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Magnetic north pole drifting fast

The Earth's north magnetic pole is drifting away from North America so fast that it could end up in Siberia within 50 years, scientists have said.

The Earth's north magnetic pole is drifting away from North America so fast that it could end up in Siberia within 50 years, scientists have said.

The shift could mean that Alaska will lose its northern lights, or auroras, which might then be more visible in areas of Siberia and Europe. The magnetic poles are different from geographic poles, the surface points marking the axis of Earth's rotation. Magnetic poles are known to migrate and, occasionally, swap places. "This may be part of a normal oscillation and it will eventually migrate back toward Canada," Joseph Stoner, a palaeomagnetist at Oregon State University, told a meeting of the American Geophysical Union (AGU) in San Francisco.

Wandering poles
Previous studies have shown that the strength of the Earth's magnetic shield has decreased 10% over the past 150 years. During the same period, the north magnetic pole wandered about 1,100km (685 miles) into the Arctic, according to the new analysis. The rate of the magnetic pole's movement has increased in the last century compared with fairly steady movement in the previous four centuries, the Oregon researchers said. The Oregon team examined the sediment record from several Arctic lakes. Since the sediments record the Earth's magnetic field at the time, scientists used carbon dating to track changes in the magnetic field. They found that the north magnetic field shifted significantly in the last thousand years. It generally migrated between northern Canada and Siberia, but has occasionally moved in other directions.

Rate of change
At the present rate, the north magnetic pole could swing out of northern Canada into Siberia. If that happens, Alaska could lose its northern lights, or auroras, which occur when charged particles streaming away from the Sun collide with gases in the ionosphere, causing them to glow.

The north magnetic pole was first discovered in 1831 and when it was revisited in 1904, explorers found it had moved by 50km (31 miles). For centuries, navigators using compasses had to learn to deal with the difference between magnetic and geographic north. A compass needle points to the north magnetic pole, not the geographic North Pole. http://news.bbc.co.uk/1/hi/sci/tech/4520982.stm

 

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Long term movement of the north magnetic pole

See also: In-depth

The figure shows the path of the north magnetic pole since its discovery in 1831 to the last observed position in 2001. During the last century the pole has moved a remarkable 1100 km. What is more, since about 1970 the NMP has accelerated and is now moving at more than 40 km per year. If the NMP maintains its present speed and direction it will reach Siberia in about 50 years. Such an extrapolation is, however, tenuous. It is quite possible that the pole will veer from its present course, and it is also possible that the pole will slow down sometime in the next half century.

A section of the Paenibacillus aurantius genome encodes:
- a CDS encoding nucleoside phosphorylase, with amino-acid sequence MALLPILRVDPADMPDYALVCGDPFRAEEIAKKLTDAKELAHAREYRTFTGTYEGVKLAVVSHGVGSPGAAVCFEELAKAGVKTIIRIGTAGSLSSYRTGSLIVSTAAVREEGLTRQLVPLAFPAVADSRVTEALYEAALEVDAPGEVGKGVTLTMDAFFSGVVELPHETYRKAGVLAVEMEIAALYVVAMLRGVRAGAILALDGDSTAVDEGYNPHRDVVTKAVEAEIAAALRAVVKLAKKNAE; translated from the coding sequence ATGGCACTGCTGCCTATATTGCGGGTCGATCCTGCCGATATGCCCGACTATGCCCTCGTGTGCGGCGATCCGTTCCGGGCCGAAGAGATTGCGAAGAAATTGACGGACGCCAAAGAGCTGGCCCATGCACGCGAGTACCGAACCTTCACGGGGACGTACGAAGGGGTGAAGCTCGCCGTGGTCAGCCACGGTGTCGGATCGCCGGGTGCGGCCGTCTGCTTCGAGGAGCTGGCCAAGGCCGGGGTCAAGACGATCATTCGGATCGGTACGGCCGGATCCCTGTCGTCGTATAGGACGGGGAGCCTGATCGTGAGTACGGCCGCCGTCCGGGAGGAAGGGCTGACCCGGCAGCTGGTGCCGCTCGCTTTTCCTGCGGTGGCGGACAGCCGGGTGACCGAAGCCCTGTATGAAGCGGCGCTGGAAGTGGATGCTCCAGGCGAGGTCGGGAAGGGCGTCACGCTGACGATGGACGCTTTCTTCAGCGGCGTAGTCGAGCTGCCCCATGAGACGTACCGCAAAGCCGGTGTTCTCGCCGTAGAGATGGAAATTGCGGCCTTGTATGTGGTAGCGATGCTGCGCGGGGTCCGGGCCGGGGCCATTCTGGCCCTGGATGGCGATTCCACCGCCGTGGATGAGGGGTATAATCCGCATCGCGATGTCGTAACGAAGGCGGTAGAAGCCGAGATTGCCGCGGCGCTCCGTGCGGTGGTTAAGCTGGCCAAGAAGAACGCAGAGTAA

The strength and direction of the Earth's magnetic field slowly change with time – a phenomenon referred to as secular change or secular variation. The cause of secular variation is related to the process by which the magnetic field is generated. Secular change occurs everywhere on Earth, but the magnitude of the change varies from place to place and also with time.

Daily movement of the north magnetic pole
It is important to realize that the position of the north magnetic pole given for a particular year is an average position. The magnetic pole wanders daily around this average position and, on days when the magnetic field is disturbed, may be displaced by 80 km or more. Although the north magnetic pole's motion on any given day is irregular, the average path forms a well-defined oval. The diagram shows the average path on disturbed days.

 

The cause of the north magnetic pole's diurnal motion is quite different than that of its secular motion. If we measure the Earth's magnetic field continually, such as is done at a magnetic observatory, we will see that it changes during the course of a day sometimes slowly, sometime rapidly. The ultimate cause of these fluctuations is the Sun. The Sun constantly emits charged particles that, on encountering the Earth's magnetic field, cause electric currents to flow in the ionosphere and magnetosphere. These electric currents disturb the magnetic field, resulting in a temporary shift in the north magnetic pole's position. The size and direction of this shift varies with time, in step with the magnetic field fluctuations. Since such fluctuations occur constantly, the magnetic pole is seldom to be found at its "official" position, which is the position in the absence of magnetic field fluctuations.

http://gsc.nrcan.gc.ca/geomag/nmp/long_mvt_nmp_e.php http://obsfur.geophysik.unimuenchen.de/mag/news/e_nmpole.htm